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Author Previous Topic: Video of my previous layout Topic Next Topic: Design Input Needed - Small, Pre-Auto, Shelf
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Tintic Range
New Hire

Posted - 01/10/2020 :  7:22:47 PM  Show Profile  Reply with Quote
While my main focus is 1900 Rio Grande Western Railway, I've lately been considering dabbling in the 1870s, when the "Mormon Roads" were still under construction, such as the Utah Central, Utah Southern, Utah & Pleasant Valley, etc. Besides local roadnames I need a ton of Central Pacific rolling stock since the Utah Central and Utah Southern were known to buy/lease/borrow/steal CP cars in addition to some limited interchange.

My first car was the Crown Point Model Engineering Central Pacific construction flat kit, which fits perfectly because the decals included with the kit were drawn from Andrew Brandon's Central Pacific lettering diagram for 1878.





Trucks are Bitter Creek, designed for their Central Pacific boxcar kit, but they work for a lot of early CP cars. They don't currently appear on the Bitter Creek website (I bought them at a train show last year) but I contacted the owner and he says he'll have them up soon.

Paint was poly scale Erie Lackawanna Maroon. I used Andrew's lettering diagram and picked a color of my many maroons/oxides that looked good. Of course these photos revealed all the spots that I missed with the paint, so I've touched it up a bit since then.

I still have five more CP flats to build, but I think I'll assemble a Bitter Creek CP boxcar next.

Country: | Posts: 35

OK Hogger
Crew Chief

Posted - 01/10/2020 :  8:01:45 PM  Show Profile  Reply with Quote

Nice work all around, there Tintic! Also interseting cars in the background, too.

Andre



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Michael Hohn
Fireman



Posted - 01/10/2020 :  8:52:23 PM  Show Profile  Visit Michael Hohn's Homepage  Reply with Quote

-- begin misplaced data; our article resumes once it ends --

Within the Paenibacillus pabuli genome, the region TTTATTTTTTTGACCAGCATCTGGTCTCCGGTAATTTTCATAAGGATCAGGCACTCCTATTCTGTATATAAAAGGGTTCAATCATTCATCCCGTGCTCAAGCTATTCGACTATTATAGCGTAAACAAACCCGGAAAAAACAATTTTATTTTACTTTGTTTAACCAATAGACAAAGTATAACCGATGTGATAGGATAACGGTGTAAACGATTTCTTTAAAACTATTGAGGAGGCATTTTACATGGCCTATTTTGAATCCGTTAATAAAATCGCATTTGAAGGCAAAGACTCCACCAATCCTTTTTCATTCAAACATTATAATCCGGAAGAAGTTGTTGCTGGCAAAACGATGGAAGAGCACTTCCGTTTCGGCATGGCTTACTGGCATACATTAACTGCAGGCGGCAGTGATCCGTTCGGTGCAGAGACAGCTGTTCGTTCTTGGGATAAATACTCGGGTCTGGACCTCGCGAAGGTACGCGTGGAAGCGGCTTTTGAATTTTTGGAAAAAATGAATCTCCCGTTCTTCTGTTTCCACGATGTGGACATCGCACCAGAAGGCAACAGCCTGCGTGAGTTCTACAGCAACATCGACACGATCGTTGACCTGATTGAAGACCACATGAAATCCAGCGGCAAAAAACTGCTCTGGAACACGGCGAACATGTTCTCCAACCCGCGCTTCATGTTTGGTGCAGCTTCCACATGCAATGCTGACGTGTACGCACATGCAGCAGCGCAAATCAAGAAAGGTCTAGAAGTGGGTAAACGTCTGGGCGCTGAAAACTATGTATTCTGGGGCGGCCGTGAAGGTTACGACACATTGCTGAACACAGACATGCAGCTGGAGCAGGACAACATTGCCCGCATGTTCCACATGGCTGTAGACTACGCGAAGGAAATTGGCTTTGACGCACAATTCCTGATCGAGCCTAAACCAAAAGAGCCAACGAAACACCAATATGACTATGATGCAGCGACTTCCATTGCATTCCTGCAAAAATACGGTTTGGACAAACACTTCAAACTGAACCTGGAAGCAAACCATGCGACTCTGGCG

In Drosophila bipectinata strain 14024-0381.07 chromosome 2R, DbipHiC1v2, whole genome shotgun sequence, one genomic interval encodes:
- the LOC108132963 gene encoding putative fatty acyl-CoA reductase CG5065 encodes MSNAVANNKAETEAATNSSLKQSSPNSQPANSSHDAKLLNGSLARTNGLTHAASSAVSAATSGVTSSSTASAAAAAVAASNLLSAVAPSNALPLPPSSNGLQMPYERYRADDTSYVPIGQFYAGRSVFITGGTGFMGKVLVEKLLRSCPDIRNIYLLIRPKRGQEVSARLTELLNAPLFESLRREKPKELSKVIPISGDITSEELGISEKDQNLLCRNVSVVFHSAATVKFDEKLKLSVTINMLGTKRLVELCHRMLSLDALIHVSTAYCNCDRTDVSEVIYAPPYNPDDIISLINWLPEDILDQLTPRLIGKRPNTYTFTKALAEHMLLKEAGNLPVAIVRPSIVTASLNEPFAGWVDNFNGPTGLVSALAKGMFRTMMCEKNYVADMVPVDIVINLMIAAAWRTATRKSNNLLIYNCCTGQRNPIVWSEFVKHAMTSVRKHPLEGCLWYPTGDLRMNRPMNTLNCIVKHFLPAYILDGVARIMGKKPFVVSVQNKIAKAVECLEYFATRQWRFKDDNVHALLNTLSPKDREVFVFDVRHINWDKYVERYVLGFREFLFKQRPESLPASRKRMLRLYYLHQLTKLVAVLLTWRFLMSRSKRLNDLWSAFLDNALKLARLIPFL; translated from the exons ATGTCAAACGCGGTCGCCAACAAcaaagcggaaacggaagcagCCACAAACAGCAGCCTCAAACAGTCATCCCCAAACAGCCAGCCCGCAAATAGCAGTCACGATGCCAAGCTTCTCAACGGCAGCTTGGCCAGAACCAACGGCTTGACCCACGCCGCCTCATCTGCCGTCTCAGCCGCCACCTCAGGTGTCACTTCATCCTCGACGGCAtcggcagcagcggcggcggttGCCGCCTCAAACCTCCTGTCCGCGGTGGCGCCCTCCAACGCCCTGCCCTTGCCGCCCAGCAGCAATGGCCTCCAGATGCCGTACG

Nice looking flat car. Well done.


Country: USA | Posts: 5897 Go to Top of Page

RyanAK
Engine Wiper

Posted - 01/10/2020 :  8:56:08 PM  Show Profile  Reply with Quote
The Bitter Creek CP box car is a great little kit. Enjoy building it!

R



Country: USA | Posts: 302 Go to Top of Page

railman28
Fireman



Posted - 01/10/2020 :  9:34:42 PM  Show Profile  Reply with Quote
This might help you with the Boxcars; http://www.railroad-line.com/forum/topic.asp?TOPIC_ID=48869

Bob


It's only make-believe

Country: USA | Posts: 5444 Go to Top of Page

deemery
Fireman

Premium Member


Posted - 01/11/2020 :  12:36:32 PM  Show Profile  Reply with Quote
Very similar cars:

The prototype is CP, but I put Panamint "Cleveland Pattern" (eastern RR) trucks on them. Most will have gondola sides and serve as the old 'home road' coal gons of the early 1880s.

dave


Modeling 1890s (because the voices in my head told me to)

Country: USA | Posts: 8126 Go to Top of Page

railman28
Fireman



Posted - 01/11/2020 :  1:06:34 PM  Show Profile  Reply with Quote
Josh, could you share me a close-up of the hand brake. I'm having trouble visualizing it.

Bob


It's only make-believe

Country: USA | Posts: 5444 Go to Top of Page

Tintic Range
New Hire

Posted - 01/11/2020 :  4:07:50 PM  Show Profile  Reply with Quote
The brake assembly uses cut-down tichy parts and a small bit of brass strip formed into a twisted L to approximate the prototype assembly.






Edited by - Tintic Range on 01/11/2020 4:08:17 PM